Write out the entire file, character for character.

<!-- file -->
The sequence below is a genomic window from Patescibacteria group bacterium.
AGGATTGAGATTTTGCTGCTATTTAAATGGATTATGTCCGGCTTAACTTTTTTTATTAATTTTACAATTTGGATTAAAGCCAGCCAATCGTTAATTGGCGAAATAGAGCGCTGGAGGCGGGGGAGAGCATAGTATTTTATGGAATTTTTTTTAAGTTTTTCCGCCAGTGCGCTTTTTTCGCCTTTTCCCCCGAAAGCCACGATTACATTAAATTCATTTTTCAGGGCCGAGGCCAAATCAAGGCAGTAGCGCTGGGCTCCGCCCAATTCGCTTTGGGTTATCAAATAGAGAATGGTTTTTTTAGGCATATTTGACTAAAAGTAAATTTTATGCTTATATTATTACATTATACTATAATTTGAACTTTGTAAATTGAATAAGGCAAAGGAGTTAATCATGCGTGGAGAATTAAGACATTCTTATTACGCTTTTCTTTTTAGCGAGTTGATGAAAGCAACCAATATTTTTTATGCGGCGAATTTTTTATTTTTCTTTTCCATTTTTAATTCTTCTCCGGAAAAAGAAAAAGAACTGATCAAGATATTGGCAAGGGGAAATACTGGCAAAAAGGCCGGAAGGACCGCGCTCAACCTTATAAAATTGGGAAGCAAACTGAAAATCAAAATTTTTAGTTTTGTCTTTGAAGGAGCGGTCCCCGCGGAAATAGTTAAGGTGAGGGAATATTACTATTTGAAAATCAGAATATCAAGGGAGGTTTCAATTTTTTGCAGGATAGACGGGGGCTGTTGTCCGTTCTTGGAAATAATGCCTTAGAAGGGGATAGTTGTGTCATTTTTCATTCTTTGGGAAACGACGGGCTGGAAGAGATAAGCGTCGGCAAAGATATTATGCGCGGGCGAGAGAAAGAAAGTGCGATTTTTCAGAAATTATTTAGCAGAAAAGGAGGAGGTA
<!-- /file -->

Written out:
The sequence below is a genomic window from Patescibacteria group bacterium.
AGGATTGAGATTTTGCTGCTATTTAAATGGATTATGTCCGGCTTAACTTTTTTTATTAATTTTACAATTTGGATTAAAGCCAGCCAATCGTTAATTGGCGAAATAGAGCGCTGGAGGCGGGGGAGAGCATAGTATTTTATGGAATTTTTTTTAAGTTTTTCCGCCAGTGCGCTTTTTTCGCCTTTTCCCCCGAAAGCCACGATTACATTAAATTCATTTTTCAGGGCCGAGGCCAAATCAAGGCAGTAGCGCTGGGCTCCGCCCAATTCGCTTTGGGTTATCAAATAGAGAATGGTTTTTTTAGGCATATTTGACTAAAAGTAAATTTTATGCTTATATTATTACATTATACTATAATTTGAACTTTGTAAATTGAATAAGGCAAAGGAGTTAATCATGCGTGGAGAATTAAGACATTCTTATTACGCTTTTCTTTTTAGCGAGTTGATGAAAGCAACCAATATTTTTTATGCGGCGAATTTTTTATTTTTCTTTTCCATTTTTAATTCTTCTCCGGAAAAAGAAAAAGAACTGATCAAGATATTGGCAAGGGGAAATACTGGCAAAAAGGCCGGAAGGACCGCGCTCAACCTTATAAAATTGGGAAGCAAACTGAAAATCAAAATTTTTAGTTTTGTCTTTGAAGGAGCGGTCCCCGCGGAAATAGTTAAGGTGAGGGAATATTACTATTTGAAAATCAGAATATCAAGGGAGGTTTCAATTTTTTGCAGGATAGACGGGGGCTGTTGTCCGTTCTTGGAAATAATGCCTTAGAAGGGGATAGTTGTGTCATTTTTCATTCTTTGGGAAACGACGGGCTGGAAGAGATAAGCGTCGGCAAAGATATTATGCGCGGGCGAGAGAAAGAAAGTGCGATTTTTCAGAAATTATTTAGCAGAAAAGGAGGAGGTA